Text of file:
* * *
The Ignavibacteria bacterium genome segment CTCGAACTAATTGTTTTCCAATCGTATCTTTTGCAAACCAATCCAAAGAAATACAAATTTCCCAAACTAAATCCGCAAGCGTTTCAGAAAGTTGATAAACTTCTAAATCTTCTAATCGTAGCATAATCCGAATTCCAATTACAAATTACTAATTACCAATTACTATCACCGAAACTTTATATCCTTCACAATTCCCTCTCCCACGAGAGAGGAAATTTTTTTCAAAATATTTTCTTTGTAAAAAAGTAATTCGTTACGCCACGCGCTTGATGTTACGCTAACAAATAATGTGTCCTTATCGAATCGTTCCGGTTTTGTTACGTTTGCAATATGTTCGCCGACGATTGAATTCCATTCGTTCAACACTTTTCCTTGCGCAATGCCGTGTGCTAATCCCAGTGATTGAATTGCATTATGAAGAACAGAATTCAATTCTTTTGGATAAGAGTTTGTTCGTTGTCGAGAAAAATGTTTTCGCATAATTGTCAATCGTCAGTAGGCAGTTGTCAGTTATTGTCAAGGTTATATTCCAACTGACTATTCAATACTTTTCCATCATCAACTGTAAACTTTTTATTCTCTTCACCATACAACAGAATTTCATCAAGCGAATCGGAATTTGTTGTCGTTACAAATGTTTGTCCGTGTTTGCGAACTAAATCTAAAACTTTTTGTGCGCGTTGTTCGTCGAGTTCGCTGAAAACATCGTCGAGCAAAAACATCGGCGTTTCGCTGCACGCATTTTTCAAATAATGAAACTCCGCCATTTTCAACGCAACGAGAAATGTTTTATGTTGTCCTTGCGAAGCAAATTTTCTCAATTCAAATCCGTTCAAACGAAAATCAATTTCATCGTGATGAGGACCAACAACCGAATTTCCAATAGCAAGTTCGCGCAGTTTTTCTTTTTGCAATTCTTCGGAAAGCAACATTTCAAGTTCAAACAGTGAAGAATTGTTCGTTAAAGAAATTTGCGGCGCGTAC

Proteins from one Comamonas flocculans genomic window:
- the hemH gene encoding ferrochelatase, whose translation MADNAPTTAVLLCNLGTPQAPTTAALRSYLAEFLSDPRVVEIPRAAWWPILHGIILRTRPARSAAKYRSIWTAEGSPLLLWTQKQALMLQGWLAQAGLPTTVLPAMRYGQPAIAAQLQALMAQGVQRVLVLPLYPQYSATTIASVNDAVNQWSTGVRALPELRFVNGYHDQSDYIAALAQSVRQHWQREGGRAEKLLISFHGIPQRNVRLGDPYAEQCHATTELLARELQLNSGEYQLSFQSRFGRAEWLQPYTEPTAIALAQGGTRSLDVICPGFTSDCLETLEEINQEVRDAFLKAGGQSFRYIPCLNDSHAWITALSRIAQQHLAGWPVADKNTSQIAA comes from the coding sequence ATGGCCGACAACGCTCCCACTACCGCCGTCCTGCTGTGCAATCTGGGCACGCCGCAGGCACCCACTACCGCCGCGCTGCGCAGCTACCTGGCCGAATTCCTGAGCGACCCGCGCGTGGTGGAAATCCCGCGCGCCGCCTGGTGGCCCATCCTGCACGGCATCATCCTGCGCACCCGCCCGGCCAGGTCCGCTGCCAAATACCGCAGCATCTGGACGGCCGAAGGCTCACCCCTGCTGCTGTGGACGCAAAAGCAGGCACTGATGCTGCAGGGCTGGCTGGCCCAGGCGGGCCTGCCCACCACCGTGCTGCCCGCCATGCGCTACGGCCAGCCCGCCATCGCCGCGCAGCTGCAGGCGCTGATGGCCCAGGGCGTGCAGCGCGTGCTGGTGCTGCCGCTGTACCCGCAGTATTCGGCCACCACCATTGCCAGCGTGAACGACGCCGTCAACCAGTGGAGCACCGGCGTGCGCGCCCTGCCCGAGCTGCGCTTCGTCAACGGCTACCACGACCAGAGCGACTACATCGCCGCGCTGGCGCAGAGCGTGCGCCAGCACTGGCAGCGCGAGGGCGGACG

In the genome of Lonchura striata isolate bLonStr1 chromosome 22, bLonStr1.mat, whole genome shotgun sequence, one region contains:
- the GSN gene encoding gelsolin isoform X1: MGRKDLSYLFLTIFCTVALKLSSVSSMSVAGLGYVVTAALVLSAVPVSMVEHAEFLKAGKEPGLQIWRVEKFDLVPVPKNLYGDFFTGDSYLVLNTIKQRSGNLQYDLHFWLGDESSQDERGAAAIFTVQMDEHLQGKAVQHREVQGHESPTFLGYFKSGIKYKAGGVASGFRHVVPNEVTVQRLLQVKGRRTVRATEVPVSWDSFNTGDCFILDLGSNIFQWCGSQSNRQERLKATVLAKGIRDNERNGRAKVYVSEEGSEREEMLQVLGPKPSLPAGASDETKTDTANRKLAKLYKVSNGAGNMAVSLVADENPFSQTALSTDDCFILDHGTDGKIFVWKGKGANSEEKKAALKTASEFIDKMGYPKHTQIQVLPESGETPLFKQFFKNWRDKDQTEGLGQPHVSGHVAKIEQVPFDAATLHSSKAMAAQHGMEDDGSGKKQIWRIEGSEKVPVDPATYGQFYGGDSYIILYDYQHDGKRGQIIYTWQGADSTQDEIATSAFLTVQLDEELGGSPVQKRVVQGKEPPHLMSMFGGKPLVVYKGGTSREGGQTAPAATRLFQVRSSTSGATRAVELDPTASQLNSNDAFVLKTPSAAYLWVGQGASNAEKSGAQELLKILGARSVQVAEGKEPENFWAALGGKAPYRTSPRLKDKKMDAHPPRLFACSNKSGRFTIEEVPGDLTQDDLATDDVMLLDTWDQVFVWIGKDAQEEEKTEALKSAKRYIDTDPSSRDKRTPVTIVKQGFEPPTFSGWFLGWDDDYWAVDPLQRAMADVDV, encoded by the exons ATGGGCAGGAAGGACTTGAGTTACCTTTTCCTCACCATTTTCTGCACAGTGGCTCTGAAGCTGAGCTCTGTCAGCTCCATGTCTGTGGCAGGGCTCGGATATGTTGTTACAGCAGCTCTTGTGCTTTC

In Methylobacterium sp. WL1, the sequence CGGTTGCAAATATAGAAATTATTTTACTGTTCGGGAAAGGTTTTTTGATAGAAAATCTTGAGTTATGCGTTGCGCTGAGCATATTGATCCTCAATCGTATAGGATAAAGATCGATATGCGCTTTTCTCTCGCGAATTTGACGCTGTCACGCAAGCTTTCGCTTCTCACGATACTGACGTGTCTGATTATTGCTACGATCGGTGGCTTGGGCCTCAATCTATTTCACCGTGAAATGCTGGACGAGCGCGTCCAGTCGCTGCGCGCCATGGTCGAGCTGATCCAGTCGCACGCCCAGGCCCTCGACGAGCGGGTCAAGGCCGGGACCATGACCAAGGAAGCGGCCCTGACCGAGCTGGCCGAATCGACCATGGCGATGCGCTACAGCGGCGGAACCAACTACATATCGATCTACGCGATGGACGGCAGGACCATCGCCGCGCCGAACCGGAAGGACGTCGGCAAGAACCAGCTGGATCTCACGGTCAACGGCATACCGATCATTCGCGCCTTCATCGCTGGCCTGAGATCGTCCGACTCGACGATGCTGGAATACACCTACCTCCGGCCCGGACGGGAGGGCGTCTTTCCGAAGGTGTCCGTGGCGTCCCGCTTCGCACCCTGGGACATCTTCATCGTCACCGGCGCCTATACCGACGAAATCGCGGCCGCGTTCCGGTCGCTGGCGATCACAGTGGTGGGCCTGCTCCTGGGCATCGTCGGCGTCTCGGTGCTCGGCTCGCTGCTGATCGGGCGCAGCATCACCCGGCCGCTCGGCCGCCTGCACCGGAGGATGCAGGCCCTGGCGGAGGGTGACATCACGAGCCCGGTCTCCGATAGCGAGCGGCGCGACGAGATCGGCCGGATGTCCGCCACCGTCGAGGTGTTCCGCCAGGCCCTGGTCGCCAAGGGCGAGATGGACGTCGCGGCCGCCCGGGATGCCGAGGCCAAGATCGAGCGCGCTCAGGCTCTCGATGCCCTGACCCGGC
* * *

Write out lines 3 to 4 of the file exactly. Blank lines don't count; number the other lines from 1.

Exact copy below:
- the hemH gene encoding ferrochelatase, whose translation MADNAPTTAVLLCNLGTPQAPTTAALRSYLAEFLSDPRVVEIPRAAWWPILHGIILRTRPARSAAKYRSIWTAEGSPLLLWTQKQALMLQGWLAQAGLPTTVLPAMRYGQPAIAAQLQALMAQGVQRVLVLPLYPQYSATTIASVNDAVNQWSTGVRALPELRFVNGYHDQSDYIAALAQSVRQHWQREGGRAEKLLISFHGIPQRNVRLGDPYAEQCHATTELLARELQLNSGEYQLSFQSRFGRAEWLQPYTEPTAIALAQGGTRSLDVICPGFTSDCLETLEEINQEVRDAFLKAGGQSFRYIPCLNDSHAWITALSRIAQQHLAGWPVADKNTSQIAA comes from the coding sequence ATGGCCGACAACGCTCCCACTACCGCCGTCCTGCTGTGCAATCTGGGCACGCCGCAGGCACCCACTACCGCCGCGCTGCGCAGCTACCTGGCCGAATTCCTGAGCGACCCGCGCGTGGTGGAAATCCCGCGCGCCGCCTGGTGGCCCATCCTGCACGGCATCATCCTGCGCACCCGCCCGGCCAGGTCCGCTGCCAAATACCGCAGCATCTGGACGGCCGAAGGCTCACCCCTGCTGCTGTGGACGCAAAAGCAGGCACTGATGCTGCAGGGCTGGCTGGCCCAGGCGGGCCTGCCCACCACCGTGCTGCCCGCCATGCGCTACGGCCAGCCCGCCATCGCCGCGCAGCTGCAGGCGCTGATGGCCCAGGGCGTGCAGCGCGTGCTGGTGCTGCCGCTGTACCCGCAGTATTCGGCCACCACCATTGCCAGCGTGAACGACGCCGTCAACCAGTGGAGCACCGGCGTGCGCGCCCTGCCCGAGCTGCGCTTCGTCAACGGCTACCACGACCAGAGCGACTACATCGCCGCGCTGGCGCAGAGCGTGCGCCAGCACTGGCAGCGCGAGGGCGGACG

In the genome of Lonchura striata isolate bLonStr1 chromosome 22, bLonStr1.mat, whole genome shotgun sequence, one region contains: